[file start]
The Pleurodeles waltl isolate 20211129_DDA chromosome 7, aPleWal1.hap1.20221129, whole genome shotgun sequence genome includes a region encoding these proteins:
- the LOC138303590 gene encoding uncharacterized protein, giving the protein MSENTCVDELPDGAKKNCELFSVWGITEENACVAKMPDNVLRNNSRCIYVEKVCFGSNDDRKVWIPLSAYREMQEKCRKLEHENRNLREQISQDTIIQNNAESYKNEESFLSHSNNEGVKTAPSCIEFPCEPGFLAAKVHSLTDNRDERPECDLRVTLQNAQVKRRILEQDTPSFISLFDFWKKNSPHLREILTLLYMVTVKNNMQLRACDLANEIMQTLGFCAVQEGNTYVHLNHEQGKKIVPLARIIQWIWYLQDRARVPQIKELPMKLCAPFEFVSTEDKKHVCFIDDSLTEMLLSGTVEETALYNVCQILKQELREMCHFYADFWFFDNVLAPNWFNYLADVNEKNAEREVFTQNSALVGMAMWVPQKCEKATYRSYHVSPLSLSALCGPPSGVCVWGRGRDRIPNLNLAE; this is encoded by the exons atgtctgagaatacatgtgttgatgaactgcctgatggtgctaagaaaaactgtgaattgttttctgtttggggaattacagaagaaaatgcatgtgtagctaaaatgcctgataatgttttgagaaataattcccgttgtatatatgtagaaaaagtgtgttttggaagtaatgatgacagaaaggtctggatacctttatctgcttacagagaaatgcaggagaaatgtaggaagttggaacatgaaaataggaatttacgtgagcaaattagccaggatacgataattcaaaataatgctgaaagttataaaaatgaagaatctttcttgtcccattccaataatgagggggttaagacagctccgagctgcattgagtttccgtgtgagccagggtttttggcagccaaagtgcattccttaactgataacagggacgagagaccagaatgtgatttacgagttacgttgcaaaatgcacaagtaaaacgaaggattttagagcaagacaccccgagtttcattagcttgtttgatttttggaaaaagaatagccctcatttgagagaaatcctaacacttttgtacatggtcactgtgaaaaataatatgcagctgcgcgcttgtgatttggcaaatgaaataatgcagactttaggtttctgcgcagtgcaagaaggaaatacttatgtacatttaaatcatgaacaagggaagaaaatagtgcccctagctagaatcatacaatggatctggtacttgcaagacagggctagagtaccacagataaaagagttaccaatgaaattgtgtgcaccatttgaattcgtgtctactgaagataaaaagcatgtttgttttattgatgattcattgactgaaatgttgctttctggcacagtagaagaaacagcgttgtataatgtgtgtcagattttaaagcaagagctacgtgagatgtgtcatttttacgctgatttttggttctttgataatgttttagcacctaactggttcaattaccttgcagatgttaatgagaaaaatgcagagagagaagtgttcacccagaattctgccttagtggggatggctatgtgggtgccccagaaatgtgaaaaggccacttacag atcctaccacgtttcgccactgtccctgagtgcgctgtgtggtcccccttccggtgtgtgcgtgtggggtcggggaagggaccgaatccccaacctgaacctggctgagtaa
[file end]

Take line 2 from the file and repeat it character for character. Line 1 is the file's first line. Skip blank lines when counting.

- the LOC138303590 gene encoding uncharacterized protein, giving the protein MSENTCVDELPDGAKKNCELFSVWGITEENACVAKMPDNVLRNNSRCIYVEKVCFGSNDDRKVWIPLSAYREMQEKCRKLEHENRNLREQISQDTIIQNNAESYKNEESFLSHSNNEGVKTAPSCIEFPCEPGFLAAKVHSLTDNRDERPECDLRVTLQNAQVKRRILEQDTPSFISLFDFWKKNSPHLREILTLLYMVTVKNNMQLRACDLANEIMQTLGFCAVQEGNTYVHLNHEQGKKIVPLARIIQWIWYLQDRARVPQIKELPMKLCAPFEFVSTEDKKHVCFIDDSLTEMLLSGTVEETALYNVCQILKQELREMCHFYADFWFFDNVLAPNWFNYLADVNEKNAEREVFTQNSALVGMAMWVPQKCEKATYRSYHVSPLSLSALCGPPSGVCVWGRGRDRIPNLNLAE; this is encoded by the exons atgtctgagaatacatgtgttgatgaactgcctgatggtgctaagaaaaactgtgaattgttttctgtttggggaattacagaagaaaatgcatgtgtagctaaaatgcctgataatgttttgagaaataattcccgttgtatatatgtagaaaaagtgtgttttggaagtaatgatgacagaaaggtctggatacctttatctgcttacagagaaatgcaggagaaatgtaggaagttggaacatgaaaataggaatttacgtgagcaaattagccaggatacgataattcaaaataatgctgaaagttataaaaatgaagaatctttcttgtcccattccaataatgagggggttaagacagctccgagctgcattgagtttccgtgtgagccagggtttttggcagccaaagtgcattccttaactgataacagggacgagagaccagaatgtgatttacgagttacgttgcaaaatgcacaagtaaaacgaaggattttagagcaagacaccccgagtttcattagcttgtttgatttttggaaaaagaatagccctcatttgagagaaatcctaacacttttgtacatggtcactgtgaaaaataatatgcagctgcgcgcttgtgatttggcaaatgaaataatgcagactttaggtttctgcgcagtgcaagaaggaaatacttatgtacatttaaatcatgaacaagggaagaaaatagtgcccctagctagaatcatacaatggatctggtacttgcaagacagggctagagtaccacagataaaagagttaccaatgaaattgtgtgcaccatttgaattcgtgtctactgaagataaaaagcatgtttgttttattgatgattcattgactgaaatgttgctttctggcacagtagaagaaacagcgttgtataatgtgtgtcagattttaaagcaagagctacgtgagatgtgtcatttttacgctgatttttggttctttgataatgttttagcacctaactggttcaattaccttgcagatgttaatgagaaaaatgcagagagagaagtgttcacccagaattctgccttagtggggatggctatgtgggtgccccagaaatgtgaaaaggccacttacag atcctaccacgtttcgccactgtccctgagtgcgctgtgtggtcccccttccggtgtgtgcgtgtggggtcggggaagggaccgaatccccaacctgaacctggctgagtaa